- Investing in more sustainable employment, and;
- Playing an active (and ethical) role in the communities they operate in
By the End of 2020…
On top of customer and staff engagement from an environmental perspective, Barco has practical goals to reduce its carbon footprint when it comes to operational procedures and production of their products.
By 2020, its environmental targets are: to reduce the carbon footprint of its own operations by 20%, to reduce the energy footprint of its products by 25% and to ensure that at least 25% of launched products have an “A” eco-score. The company is achieving these goals, in part, by using its newly-launched:
A new addition to the Barco website, the ecoscore methodology is an objective tool, and designed to be fully – admirably – transparent. While the company is the first to admit there are areas that need work, the ecoscore grades their own products by assessing the ecodesign performance of each.
Covering four areas that most impact a product’s environmental footprint, it looks at “Energy performance”, “Use of chemicals & materials”, “Packaging & logistics” and “End of life”.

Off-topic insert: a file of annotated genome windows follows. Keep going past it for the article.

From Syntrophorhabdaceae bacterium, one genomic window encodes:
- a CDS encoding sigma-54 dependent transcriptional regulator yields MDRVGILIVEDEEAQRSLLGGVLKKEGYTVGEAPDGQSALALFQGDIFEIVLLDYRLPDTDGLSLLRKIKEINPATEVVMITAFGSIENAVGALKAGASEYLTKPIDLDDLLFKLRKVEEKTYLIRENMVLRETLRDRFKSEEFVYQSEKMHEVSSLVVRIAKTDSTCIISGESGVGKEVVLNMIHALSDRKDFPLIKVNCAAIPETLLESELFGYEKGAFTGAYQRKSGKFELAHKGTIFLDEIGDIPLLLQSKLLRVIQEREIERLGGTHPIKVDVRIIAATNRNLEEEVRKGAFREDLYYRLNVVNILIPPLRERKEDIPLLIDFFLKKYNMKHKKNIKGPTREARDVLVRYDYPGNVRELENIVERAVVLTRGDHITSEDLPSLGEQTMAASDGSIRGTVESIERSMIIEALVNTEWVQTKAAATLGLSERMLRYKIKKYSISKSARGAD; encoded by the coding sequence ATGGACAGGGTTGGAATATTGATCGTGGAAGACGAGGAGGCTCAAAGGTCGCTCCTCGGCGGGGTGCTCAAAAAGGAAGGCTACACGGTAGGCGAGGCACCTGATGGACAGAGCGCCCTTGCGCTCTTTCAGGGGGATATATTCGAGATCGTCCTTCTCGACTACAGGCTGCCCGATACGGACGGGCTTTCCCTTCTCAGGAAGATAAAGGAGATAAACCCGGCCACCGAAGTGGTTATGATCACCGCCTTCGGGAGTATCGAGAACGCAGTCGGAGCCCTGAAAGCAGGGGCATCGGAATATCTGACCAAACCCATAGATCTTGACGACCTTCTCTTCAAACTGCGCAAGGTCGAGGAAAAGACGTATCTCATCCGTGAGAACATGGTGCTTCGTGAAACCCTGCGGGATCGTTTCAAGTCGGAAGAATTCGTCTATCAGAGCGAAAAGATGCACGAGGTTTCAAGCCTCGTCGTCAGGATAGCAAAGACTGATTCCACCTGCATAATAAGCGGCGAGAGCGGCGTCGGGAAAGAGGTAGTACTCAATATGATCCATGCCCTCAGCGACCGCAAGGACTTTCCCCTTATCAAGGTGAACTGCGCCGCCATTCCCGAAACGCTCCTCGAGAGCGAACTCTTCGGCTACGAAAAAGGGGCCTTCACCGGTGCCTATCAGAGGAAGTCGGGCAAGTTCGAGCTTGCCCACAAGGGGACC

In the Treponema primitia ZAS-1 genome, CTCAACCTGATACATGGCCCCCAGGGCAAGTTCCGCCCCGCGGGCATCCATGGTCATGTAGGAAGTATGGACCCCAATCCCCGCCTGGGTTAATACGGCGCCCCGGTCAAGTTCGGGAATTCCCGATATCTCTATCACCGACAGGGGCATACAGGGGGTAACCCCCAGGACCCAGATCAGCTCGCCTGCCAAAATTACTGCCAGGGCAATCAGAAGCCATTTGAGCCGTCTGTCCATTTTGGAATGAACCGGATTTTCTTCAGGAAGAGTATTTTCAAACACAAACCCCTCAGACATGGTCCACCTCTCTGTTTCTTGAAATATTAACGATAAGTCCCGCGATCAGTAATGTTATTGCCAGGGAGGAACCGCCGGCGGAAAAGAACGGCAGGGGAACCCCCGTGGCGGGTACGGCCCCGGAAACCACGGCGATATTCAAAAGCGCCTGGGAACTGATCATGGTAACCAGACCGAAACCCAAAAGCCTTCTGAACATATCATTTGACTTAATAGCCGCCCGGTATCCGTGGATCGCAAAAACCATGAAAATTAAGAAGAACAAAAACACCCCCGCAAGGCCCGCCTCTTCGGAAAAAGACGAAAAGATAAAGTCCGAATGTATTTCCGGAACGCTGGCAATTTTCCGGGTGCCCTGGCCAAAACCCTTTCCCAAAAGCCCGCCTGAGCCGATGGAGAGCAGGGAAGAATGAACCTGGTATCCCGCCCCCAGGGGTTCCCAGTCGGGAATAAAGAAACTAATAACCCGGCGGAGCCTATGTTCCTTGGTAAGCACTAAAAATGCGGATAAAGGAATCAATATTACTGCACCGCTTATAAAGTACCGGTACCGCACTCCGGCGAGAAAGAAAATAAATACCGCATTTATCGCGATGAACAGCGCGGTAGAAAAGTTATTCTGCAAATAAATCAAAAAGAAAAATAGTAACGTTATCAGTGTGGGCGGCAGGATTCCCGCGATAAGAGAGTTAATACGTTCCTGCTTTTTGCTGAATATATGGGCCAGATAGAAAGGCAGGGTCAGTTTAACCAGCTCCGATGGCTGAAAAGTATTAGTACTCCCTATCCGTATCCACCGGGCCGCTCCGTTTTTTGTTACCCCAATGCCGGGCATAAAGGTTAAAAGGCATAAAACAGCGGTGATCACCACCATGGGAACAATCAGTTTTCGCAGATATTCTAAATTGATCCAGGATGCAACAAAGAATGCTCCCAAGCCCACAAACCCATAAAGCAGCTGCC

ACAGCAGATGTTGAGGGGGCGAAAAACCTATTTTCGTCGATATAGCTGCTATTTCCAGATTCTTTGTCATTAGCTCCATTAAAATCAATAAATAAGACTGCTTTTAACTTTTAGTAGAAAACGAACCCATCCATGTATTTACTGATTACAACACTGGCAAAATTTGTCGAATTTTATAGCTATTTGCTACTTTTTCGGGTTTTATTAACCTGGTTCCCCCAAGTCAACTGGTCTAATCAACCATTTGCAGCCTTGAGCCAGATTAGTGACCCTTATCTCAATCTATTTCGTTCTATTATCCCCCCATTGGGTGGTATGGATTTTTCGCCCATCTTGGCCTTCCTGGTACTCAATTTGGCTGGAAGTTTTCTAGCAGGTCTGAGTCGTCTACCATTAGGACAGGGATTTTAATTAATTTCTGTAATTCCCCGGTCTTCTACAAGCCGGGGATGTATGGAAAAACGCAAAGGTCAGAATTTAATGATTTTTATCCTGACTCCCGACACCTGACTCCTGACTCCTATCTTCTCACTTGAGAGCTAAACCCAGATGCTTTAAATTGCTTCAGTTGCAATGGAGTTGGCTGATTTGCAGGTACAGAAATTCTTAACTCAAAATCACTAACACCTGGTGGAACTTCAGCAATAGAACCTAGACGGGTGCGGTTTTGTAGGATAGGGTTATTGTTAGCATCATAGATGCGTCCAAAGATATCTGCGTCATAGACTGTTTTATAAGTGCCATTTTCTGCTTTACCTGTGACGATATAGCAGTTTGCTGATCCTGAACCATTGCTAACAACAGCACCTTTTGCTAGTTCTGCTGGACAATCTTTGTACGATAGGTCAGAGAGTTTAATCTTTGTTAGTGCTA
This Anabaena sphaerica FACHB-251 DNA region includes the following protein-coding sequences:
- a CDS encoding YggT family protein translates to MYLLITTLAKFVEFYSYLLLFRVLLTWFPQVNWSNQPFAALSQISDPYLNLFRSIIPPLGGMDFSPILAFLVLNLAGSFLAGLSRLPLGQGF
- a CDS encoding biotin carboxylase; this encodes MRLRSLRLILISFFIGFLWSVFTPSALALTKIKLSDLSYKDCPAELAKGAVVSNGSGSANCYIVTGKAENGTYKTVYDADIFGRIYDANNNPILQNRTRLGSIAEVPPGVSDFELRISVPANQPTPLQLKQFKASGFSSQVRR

Using a traffic light system, each domain is graded from three available grades. Ecoscoring is integrated right from the beginning, at design phase of the products. In order to reach a high ecoscore these considerations must be made from the very beginning:
0 = red – no effort, or worse than reference or not compliant
1 = yellow – small effort or small improvement compared to reference
2 = green – significant effort: better than future regulation, standards and industry benchmark
If a product excels in energy efficiency – it has to meet a certain number of grades in certain circumstances – then The Barco Eco Product Label is awarded, the Barco Holy (Green) Grail.
Laser Projection Products
And so onto Barco’s actual laser projection.
A nifty marketing video details how and why laser is more eco-friendly, in a quick one minute and forty-nine seconds.
As stated in the sustainability report, laser projectors are 50-150% more energy efficient per delivered lumen than lamp-based projectors. And to quote from the report further, based on Barco’s calculations, “the use of laser projectors could avoid over one million lamp swaps annually in Europe”, a figure not to be sniffed at.